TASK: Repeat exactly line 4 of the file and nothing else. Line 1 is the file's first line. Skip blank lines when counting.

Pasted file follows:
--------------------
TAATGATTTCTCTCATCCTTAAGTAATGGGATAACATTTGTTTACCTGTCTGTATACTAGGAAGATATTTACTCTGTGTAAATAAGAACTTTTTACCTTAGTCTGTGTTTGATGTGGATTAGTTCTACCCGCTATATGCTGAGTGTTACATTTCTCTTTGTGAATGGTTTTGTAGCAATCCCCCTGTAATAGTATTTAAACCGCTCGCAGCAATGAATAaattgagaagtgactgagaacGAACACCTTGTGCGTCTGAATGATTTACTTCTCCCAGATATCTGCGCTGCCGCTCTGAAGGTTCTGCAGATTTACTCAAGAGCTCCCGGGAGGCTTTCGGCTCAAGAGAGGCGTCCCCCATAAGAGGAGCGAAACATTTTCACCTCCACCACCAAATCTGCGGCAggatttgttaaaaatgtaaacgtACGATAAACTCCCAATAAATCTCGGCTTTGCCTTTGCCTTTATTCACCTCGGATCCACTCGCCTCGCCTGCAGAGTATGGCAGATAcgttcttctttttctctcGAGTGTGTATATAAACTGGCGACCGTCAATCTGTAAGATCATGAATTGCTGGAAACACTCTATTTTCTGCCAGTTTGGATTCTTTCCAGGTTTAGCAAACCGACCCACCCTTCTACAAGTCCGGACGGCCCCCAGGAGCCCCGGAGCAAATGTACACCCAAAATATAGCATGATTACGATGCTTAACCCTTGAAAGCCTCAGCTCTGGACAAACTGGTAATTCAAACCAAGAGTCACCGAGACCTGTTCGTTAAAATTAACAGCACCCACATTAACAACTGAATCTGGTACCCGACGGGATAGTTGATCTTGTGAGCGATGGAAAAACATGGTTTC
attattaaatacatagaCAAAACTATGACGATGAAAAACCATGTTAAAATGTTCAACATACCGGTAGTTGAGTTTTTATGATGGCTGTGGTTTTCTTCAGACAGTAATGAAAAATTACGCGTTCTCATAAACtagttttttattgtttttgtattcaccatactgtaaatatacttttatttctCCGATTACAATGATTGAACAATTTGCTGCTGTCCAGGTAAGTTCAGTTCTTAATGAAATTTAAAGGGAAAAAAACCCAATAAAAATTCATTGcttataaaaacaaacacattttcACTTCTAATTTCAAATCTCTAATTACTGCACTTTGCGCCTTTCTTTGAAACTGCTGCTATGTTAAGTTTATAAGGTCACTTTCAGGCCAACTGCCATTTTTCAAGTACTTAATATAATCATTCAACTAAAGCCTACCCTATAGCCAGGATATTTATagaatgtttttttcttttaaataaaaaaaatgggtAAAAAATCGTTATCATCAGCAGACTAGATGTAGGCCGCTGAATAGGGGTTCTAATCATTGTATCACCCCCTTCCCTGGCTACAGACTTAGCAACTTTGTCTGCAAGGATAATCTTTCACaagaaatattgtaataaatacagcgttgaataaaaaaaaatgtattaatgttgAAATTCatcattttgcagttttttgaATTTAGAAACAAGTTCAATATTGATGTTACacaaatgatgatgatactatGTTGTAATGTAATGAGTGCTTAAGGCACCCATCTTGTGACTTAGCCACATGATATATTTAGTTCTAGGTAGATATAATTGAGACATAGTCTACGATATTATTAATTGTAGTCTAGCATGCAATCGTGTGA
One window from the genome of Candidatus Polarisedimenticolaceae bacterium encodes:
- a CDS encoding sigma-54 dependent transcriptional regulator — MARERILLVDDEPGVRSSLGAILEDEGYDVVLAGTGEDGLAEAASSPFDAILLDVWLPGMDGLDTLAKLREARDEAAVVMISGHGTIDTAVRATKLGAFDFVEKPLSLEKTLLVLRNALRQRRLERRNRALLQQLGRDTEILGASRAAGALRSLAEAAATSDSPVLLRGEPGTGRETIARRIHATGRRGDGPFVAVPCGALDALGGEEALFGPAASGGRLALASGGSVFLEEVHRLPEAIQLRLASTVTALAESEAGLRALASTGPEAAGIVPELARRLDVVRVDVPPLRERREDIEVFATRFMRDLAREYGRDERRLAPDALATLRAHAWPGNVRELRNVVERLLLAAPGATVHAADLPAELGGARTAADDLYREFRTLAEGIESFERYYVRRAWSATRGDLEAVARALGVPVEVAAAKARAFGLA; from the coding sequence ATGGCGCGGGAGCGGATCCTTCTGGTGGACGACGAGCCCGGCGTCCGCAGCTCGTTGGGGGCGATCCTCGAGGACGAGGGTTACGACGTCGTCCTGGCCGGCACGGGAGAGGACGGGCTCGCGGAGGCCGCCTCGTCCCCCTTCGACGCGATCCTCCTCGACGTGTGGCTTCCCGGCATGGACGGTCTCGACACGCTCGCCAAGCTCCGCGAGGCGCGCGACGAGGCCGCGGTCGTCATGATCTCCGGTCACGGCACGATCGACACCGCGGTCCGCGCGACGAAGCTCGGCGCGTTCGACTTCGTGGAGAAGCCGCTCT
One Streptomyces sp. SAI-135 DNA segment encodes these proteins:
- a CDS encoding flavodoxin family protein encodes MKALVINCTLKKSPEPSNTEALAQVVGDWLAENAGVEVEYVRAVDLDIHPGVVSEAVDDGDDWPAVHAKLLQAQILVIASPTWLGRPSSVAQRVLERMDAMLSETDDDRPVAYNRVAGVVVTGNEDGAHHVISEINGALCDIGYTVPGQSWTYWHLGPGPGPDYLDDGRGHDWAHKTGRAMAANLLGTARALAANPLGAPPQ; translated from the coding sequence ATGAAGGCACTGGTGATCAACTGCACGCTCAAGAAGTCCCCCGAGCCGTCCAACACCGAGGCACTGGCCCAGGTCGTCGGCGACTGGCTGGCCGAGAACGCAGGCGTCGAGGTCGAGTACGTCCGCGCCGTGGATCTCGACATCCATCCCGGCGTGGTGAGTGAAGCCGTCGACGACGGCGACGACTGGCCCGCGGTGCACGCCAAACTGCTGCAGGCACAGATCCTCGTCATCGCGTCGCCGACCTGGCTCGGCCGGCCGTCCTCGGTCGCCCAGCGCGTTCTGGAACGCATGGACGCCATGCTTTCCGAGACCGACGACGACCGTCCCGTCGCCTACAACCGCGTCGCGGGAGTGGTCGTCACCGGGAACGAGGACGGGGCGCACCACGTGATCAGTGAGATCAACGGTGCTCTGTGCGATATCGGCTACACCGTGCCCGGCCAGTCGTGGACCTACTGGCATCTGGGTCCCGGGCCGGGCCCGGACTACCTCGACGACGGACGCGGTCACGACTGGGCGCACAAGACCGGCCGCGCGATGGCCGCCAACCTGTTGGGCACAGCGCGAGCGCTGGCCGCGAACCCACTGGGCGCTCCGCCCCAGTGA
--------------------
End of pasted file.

- a CDS encoding sigma-54 dependent transcriptional regulator — MARERILLVDDEPGVRSSLGAILEDEGYDVVLAGTGEDGLAEAASSPFDAILLDVWLPGMDGLDTLAKLREARDEAAVVMISGHGTIDTAVRATKLGAFDFVEKPLSLEKTLLVLRNALRQRRLERRNRALLQQLGRDTEILGASRAAGALRSLAEAAATSDSPVLLRGEPGTGRETIARRIHATGRRGDGPFVAVPCGALDALGGEEALFGPAASGGRLALASGGSVFLEEVHRLPEAIQLRLASTVTALAESEAGLRALASTGPEAAGIVPELARRLDVVRVDVPPLRERREDIEVFATRFMRDLAREYGRDERRLAPDALATLRAHAWPGNVRELRNVVERLLLAAPGATVHAADLPAELGGARTAADDLYREFRTLAEGIESFERYYVRRAWSATRGDLEAVARALGVPVEVAAAKARAFGLA; from the coding sequence ATGGCGCGGGAGCGGATCCTTCTGGTGGACGACGAGCCCGGCGTCCGCAGCTCGTTGGGGGCGATCCTCGAGGACGAGGGTTACGACGTCGTCCTGGCCGGCACGGGAGAGGACGGGCTCGCGGAGGCCGCCTCGTCCCCCTTCGACGCGATCCTCCTCGACGTGTGGCTTCCCGGCATGGACGGTCTCGACACGCTCGCCAAGCTCCGCGAGGCGCGCGACGAGGCCGCGGTCGTCATGATCTCCGGTCACGGCACGATCGACACCGCGGTCCGCGCGACGAAGCTCGGCGCGTTCGACTTCGTGGAGAAGCCGCTCT